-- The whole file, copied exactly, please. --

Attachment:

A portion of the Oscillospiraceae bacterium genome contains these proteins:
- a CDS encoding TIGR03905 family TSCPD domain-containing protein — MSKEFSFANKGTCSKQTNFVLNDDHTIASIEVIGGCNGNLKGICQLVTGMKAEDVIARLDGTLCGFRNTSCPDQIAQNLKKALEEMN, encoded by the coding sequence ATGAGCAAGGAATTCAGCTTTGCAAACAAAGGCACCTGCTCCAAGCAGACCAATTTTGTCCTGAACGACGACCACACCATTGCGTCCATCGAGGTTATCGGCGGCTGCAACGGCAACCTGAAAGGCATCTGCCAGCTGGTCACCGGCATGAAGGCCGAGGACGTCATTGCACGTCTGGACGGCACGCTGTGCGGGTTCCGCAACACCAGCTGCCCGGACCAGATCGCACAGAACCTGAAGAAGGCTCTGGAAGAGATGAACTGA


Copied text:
A portion of the Oscillospiraceae bacterium genome contains these proteins:
- a CDS encoding TIGR03905 family TSCPD domain-containing protein — MSKEFSFANKGTCSKQTNFVLNDDHTIASIEVIGGCNGNLKGICQLVTGMKAEDVIARLDGTLCGFRNTSCPDQIAQNLKKALEEMN, encoded by the coding sequence ATGAGCAAGGAATTCAGCTTTGCAAACAAAGGCACCTGCTCCAAGCAGACCAATTTTGTCCTGAACGACGACCACACCATTGCGTCCATCGAGGTTATCGGCGGCTGCAACGGCAACCTGAAAGGCATCTGCCAGCTGGTCACCGGCATGAAGGCCGAGGACGTCATTGCACGTCTGGACGGCACGCTGTGCGGGTTCCGCAACACCAGCTGCCCGGACCAGATCGCACAGAACCTGAAGAAGGCTCTGGAAGAGATGAACTGA